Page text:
And we continue with this series of 47 moments in film that I love. (Why 47?). For #35, we continue looking at some of the great moments of comedy that I have enjoyed…
The Other Guys (2010)
Directed by: Adam McKay
Mismatched police partners Allen Gamble and Terry Holtz must learn to work together to deal with a criminal conspiracy.
There is no love lost between between detectives Allen Gamble (Will Ferrell) and Terry Holtz (Mark Wahlberg). Holtz thinks that the bookish Gamble is holding him back, and at one point he feels he’s had enough, and lashes out against him. “If we were in the wild,” he says, “I would attack you. Even if you weren’t in my food chain, I would go out of my way to attack you. If I were a lion and you were a tuna, I would swim out in the middle of the ocean and freaking eat you!”
Will Ferrell as Det. Gamble takes offense at his partner’s bizarre insult, and turns it back against him.
“OK, first off: a lion, swimming in the ocean? Lions don’t like water. If you placed it near a river or some sort of fresh water source, that’d make sense. But you find yourself in the ocean, 20 foot wave–I’m assuming off the coast of South Africa–coming up against a full grown 800 pound tuna with his 20 or 30 friends, you lose that battle. You lose that battle 9 times out of 10.”
Then he takes it a step further, claiming the tuna are now going to develop a system to aggressively hunt the lion and his family, because lions taste good. When a disbelieving Holtz asks him how he plans on doing that, Gamble replies that they’ll developing a breathing apparatus out of kelp, which will allow them to store enough oxygen to track down the lion’s pride, and then after they’ve gone back and gotten more oxygen, return and hunt them down. He concludes, “You just lost at your own game. You’re outgunned and out-manned.”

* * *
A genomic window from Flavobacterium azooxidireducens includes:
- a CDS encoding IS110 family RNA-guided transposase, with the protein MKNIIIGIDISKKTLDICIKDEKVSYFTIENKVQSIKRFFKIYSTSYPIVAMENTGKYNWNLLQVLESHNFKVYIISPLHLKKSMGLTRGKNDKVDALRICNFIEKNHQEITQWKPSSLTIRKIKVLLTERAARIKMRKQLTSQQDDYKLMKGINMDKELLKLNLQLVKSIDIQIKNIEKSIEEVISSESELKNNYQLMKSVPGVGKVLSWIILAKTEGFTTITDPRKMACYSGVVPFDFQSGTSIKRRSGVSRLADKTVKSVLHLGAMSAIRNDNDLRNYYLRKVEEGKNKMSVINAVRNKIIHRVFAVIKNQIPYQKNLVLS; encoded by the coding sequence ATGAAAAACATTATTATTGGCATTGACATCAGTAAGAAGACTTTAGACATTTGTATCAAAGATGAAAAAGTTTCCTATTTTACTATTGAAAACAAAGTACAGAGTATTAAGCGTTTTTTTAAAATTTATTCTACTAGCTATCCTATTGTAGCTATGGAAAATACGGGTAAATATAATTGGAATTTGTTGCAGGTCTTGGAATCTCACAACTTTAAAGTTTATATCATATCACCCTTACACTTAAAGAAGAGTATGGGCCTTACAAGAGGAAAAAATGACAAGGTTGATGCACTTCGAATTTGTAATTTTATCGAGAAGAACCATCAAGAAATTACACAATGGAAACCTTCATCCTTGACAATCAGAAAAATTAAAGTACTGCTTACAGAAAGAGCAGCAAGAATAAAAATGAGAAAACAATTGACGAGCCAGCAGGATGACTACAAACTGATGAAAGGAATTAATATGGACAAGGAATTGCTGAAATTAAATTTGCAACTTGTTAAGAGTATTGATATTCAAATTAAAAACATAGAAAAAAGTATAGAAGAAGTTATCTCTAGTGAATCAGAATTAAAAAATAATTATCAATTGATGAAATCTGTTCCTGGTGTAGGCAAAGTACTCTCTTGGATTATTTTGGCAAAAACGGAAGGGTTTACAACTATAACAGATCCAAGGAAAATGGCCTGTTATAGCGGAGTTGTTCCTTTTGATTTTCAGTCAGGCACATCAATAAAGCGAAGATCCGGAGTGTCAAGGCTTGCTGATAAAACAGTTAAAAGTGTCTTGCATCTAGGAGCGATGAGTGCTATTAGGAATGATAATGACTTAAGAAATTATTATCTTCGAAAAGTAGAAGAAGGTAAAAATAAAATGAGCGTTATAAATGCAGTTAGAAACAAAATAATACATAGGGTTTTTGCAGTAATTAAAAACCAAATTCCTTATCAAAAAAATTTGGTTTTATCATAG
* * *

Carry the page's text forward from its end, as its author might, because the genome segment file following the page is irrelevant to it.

After a pause, Gamble adds, “Did that go the way you thought it was gonna go? Nope.”
The scene is straight comedy, with nothing particularly notable happening from a cinematography perspective. But the dialogue by Adam McKay and Chris Henchy (or possibly improvised by Will Ferrell, who can tell?) is enough to sell it, and Ferrell’s performance is gold. But we shouldn’t sell Mark Wahlberg short–he does a great job playing a character who so strongly contrasts with Ferrell’s, which naturally is where a lot of the humor comes from.